Starch-chelator conjugates, 88

Stress measurements, 113

Stroma-free hemoglobin, 42

Superoxide dismutase (SOD), 82, 86

Supplies and equipment, size and weight limits on, 99

Surgeon General's History of Surgery in World War II, 50

Surgical bleeding disorders, 29

Surrogate endpoints, 117

Survival, 115, 117-118, 123

longer-term, 3

probability of, 119

Systemic inflammatory responses, 62-64

T

Tachycardia, 22

Technical models, of hemorrhagic shock, 112-114

Tension pneumothorax, 10, 100

in combat casualties, 104-105

detection and treatment of, 99

symptoms of, 105

Testosterone, adverse effects of, 92

Tetramers, 81

Therapeutic regimens, 97-107

current, 1, 100-101

"Third spacing," 48

Thoracostomy, 105

Thrombocytopenia, 51, 84

dilutional, 40

Thrombosis, accompanying disseminated intravascular coagulation (DIC), 42

Tirilazad mesylate, 88

Tissue macromolecules, radical-mediated damage to, 27

Tissue macrophages, activation of, 28

Tissue perfusion, decreased, 20, 25

T lymphocytes, 28

Torso, injuries to, 9

"Trained responders," 100

Training, for first responders, 102

Transcript formation, 34-35

Transcription and translation, fundamental alterations in, 29-36

Transfusions.

See also Blood transfusions

alternatives to, 41-42

massive, 40-41

of the patient in shock, 39-40

transmitting diseases, 41

Translation

fundamental alterations in, 29-36

initiation system for protein synthesis, 32

Trauma

among civilians, 98, 121, 123

among combatants, 9, 98-99

classifying severity of clinical, 3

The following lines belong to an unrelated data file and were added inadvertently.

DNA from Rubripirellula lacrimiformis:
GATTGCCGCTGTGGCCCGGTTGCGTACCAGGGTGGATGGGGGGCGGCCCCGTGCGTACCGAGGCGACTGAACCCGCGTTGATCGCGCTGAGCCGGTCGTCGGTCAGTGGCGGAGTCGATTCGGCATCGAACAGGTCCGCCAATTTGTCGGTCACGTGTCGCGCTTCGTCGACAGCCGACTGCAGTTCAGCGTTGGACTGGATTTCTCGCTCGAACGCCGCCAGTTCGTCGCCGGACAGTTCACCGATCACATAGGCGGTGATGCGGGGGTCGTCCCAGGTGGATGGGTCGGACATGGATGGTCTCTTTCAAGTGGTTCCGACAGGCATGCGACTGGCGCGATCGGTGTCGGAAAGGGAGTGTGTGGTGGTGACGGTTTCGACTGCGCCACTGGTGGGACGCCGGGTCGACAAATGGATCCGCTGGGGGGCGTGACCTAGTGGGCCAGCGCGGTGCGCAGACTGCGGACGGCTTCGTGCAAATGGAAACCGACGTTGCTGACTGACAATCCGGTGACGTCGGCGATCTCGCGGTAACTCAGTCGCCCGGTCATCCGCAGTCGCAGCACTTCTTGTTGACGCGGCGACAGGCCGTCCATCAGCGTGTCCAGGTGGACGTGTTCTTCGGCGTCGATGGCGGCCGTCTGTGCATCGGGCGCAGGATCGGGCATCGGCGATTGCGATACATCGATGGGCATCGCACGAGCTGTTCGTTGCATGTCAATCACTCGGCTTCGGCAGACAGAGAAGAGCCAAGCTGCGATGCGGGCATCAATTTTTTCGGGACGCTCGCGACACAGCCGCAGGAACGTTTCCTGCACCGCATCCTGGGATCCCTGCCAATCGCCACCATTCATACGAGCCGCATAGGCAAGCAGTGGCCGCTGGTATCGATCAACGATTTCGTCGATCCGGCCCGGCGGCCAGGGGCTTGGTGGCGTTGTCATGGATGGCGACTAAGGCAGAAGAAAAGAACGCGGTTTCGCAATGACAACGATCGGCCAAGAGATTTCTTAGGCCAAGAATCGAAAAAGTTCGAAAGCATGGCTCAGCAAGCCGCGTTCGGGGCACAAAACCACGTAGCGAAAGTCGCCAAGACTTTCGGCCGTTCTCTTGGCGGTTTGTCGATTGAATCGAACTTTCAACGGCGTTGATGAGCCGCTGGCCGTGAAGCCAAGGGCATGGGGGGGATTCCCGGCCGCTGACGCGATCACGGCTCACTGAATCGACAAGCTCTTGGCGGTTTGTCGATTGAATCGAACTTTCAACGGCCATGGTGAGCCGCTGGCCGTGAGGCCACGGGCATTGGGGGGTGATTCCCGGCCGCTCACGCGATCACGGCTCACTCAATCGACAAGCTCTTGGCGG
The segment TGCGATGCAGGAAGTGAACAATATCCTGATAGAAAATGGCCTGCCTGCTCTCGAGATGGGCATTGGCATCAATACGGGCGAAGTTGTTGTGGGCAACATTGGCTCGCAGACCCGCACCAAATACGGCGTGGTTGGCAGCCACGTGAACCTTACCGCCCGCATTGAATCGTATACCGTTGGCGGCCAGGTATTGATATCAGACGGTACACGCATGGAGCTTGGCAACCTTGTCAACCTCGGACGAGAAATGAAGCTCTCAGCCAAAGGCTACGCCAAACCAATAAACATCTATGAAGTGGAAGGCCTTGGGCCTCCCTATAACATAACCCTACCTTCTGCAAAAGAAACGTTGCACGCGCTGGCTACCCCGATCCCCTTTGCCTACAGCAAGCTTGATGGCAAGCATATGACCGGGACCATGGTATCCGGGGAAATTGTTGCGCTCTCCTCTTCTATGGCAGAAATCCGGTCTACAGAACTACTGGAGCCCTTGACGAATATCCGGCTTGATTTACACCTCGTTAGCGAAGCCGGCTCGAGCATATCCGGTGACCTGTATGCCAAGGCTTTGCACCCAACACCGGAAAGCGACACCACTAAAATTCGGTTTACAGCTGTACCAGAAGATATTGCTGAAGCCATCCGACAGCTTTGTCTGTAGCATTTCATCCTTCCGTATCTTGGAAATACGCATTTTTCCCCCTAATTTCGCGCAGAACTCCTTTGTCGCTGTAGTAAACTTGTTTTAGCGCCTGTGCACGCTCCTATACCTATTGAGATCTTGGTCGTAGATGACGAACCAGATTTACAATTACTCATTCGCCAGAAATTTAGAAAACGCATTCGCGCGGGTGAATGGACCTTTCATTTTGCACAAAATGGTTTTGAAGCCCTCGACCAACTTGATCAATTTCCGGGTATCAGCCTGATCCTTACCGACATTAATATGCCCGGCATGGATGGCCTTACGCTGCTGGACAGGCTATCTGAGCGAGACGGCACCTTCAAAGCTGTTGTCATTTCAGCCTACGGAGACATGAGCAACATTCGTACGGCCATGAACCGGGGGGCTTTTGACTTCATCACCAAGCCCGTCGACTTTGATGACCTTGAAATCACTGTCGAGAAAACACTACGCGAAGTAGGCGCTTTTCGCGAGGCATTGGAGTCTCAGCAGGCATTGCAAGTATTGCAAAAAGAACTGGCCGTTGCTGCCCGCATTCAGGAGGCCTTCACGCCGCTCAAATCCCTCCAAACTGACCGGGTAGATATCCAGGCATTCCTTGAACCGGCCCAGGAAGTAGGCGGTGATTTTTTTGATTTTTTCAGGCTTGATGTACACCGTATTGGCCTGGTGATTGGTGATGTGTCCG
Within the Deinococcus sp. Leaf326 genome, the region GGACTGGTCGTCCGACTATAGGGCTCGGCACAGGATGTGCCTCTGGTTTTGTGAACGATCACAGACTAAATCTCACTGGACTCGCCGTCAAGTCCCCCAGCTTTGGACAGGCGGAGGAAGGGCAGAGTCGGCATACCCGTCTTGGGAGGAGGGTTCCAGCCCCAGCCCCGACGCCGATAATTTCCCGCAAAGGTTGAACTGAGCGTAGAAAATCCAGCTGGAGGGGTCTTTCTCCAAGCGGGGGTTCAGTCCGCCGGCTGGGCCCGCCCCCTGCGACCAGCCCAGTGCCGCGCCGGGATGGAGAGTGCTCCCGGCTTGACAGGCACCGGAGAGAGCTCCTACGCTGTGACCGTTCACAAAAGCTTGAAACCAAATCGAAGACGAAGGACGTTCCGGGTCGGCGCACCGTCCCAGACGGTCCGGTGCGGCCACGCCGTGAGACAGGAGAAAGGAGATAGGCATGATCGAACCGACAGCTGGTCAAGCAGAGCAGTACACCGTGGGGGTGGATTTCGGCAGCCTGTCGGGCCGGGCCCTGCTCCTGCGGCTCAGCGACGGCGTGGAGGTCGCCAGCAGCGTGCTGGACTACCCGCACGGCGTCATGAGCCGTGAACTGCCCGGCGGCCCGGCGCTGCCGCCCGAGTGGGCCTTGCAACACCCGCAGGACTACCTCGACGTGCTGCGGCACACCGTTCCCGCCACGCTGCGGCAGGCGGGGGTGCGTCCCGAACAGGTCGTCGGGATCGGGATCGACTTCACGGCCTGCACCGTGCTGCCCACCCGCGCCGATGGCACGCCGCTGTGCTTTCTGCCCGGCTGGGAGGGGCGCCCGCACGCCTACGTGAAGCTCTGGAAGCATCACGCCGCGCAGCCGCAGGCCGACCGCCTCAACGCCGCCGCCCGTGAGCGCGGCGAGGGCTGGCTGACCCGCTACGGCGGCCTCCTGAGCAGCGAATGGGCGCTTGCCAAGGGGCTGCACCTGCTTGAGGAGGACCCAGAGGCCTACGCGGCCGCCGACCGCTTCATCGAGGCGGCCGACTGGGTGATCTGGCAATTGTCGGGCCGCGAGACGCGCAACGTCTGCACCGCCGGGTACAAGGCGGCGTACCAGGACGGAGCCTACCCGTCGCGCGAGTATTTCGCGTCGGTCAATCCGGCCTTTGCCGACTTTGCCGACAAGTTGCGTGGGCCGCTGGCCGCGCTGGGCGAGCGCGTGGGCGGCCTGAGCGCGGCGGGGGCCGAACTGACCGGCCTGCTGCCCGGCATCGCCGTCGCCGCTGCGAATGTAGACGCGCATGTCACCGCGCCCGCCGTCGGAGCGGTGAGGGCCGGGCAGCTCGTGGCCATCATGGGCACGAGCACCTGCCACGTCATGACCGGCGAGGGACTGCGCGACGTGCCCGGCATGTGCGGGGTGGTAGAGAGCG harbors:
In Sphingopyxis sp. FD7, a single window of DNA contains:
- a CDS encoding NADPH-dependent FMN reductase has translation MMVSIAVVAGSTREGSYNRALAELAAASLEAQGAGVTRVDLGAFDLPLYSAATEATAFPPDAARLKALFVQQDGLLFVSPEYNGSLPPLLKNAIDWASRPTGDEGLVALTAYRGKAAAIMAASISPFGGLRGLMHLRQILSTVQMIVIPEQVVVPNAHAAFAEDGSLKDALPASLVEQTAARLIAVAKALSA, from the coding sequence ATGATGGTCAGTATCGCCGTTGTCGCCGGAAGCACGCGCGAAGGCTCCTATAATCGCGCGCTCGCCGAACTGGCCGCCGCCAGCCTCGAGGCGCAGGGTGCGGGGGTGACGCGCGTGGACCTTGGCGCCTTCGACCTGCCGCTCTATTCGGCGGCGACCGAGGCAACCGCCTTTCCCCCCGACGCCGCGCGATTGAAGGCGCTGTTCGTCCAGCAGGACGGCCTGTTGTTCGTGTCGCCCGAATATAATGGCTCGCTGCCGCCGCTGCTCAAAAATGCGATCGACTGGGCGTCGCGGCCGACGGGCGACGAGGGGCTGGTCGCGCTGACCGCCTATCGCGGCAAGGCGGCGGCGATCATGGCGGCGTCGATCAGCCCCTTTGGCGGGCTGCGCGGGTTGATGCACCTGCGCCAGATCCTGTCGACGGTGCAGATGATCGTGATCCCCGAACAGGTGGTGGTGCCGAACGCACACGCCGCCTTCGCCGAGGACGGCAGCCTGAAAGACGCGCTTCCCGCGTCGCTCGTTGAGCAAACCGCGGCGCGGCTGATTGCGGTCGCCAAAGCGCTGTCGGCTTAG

fluid redistribution following major, 48

Trauma and injury severity score (TRISS) assessment methodology, 118-119

Trauma centers

civilian, 121-122

clinical trials in, 3

regional, 3, 121-122

Trauma indexing, 3, 123

Trauma research, 3

national approach needed in, 3-4

Traumatic shock.

See also Hemorrhagic shock

associated with tissue injury, 3

defined, 20

metabolic and cellular derangements accompanying, 4

"Traumatic wet lung," 15

Treatment approaches, 102-107

airway and breathing, 104-106

future directions in, 6-7, 109-124

for hemorrhage, 103-104

monitoring, 106-107

novel, 4, 6, 79-94

prompt aeromedical evacuation, 106

repeat administration of hypertonic saline solution, 104

Suggested Citation:"Index." Institute of Medicine. 1999. Fluid Resuscitation: State of the Science for Treating Combat Casualties and Civilian Injuries. Washington, DC: The National Academies Press. doi: 10.17226/9625.
×

TRISS. See Trauma and injury severity score

Trolox, 87

Tubular necrosis, 39

Tumor necrosis factor a, 28, 30